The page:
Wind gusts during this time will be between 25-35 mph, though some occasional gusts to 40 mph will be possible.
The snow will be heavy and dense, but these winds will still cause at least moderate blowing and drifting. The weight of the snow combined with the winds may cause sporadic power outages. These hazards will remain even after the snow tapers off through Wednesday.
» Key Point: Strong winds will accompany this storm, leading to areas of blowing and drifting and sporadic power outages even after the snow tapers off.
I will have a regularly scheduled morning blog post Monday around 8 AM. Depending on how the models evolve between now and then, that post may or may not include my one and only official snow map. If not, I will have an additional afternoon/evening post with the snow map.
Tuesday morning will have a regularly scheduled 8 AM blog post. An additional update post may be made Tuesday afternoon, depending on how the snow is setting up and evolving.
Wednesday morning will likely only have its regularly scheduled 8 AM blog post.
Zip-code based forecasts on the website and app will be updated consistently as new information comes in, as usual.
I am expecting many questions throughout the duration of this event. As always, I will strive to answer them quickly and as completely as possible. To help me out, I ask the following:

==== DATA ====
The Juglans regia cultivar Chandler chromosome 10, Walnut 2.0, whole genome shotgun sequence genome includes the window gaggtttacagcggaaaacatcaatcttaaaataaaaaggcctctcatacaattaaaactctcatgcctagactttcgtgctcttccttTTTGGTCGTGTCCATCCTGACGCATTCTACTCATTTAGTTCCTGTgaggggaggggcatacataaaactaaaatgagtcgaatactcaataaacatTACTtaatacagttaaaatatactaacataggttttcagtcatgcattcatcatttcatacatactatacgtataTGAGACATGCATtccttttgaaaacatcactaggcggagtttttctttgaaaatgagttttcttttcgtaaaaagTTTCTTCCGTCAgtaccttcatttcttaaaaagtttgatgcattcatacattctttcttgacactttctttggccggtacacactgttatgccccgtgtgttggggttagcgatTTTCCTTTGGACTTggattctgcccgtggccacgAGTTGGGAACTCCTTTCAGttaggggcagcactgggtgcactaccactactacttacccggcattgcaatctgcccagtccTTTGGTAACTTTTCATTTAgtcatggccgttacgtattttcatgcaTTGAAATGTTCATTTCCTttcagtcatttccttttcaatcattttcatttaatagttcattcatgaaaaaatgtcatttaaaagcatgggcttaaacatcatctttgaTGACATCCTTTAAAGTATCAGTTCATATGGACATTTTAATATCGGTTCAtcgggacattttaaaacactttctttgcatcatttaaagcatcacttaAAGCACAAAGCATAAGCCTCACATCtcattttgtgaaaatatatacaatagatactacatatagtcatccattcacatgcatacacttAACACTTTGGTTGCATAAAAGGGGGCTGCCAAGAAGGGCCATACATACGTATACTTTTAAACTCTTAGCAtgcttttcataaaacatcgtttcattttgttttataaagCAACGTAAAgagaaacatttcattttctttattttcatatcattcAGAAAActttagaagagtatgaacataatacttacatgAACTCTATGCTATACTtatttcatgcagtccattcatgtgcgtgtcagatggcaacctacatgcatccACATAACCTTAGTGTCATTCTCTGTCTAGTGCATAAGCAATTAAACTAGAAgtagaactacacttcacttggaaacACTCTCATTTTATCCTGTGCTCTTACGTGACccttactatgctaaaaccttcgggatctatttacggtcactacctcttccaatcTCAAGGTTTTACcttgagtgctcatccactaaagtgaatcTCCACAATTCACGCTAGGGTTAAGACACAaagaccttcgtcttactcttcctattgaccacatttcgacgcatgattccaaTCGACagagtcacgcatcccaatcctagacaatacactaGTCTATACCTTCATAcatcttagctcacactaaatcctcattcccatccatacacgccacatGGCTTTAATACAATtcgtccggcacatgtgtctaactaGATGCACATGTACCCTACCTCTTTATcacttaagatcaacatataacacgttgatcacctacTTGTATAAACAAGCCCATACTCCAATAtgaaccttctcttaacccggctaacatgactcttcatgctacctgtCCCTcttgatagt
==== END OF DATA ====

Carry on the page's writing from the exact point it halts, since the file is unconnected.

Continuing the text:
- Please check FLXweather.com or the Finger Lakes Weather app and read the latest update completely before asking questions. I try my best to anticipate general questions and answer them in the post.
- Please try to submit your questions via email or Facebook Messenger between 8 AM and 5 PM. These are the two channels that I get the most reliable and quickest notifications for, and that time span is when I will be most dialed into forecasting and able to respond effectively and efficiently.
» Key Point: I will continue to provide you with the latest information focused on the Finger Lakes region, but will not bombard you with confusing, conflicting shifts in expected snow amounts or new maps every few hours as new model data comes in. I am committed to making my own forecasts that transcend the wibble-wobbles inherent in multiple runs of multiple models.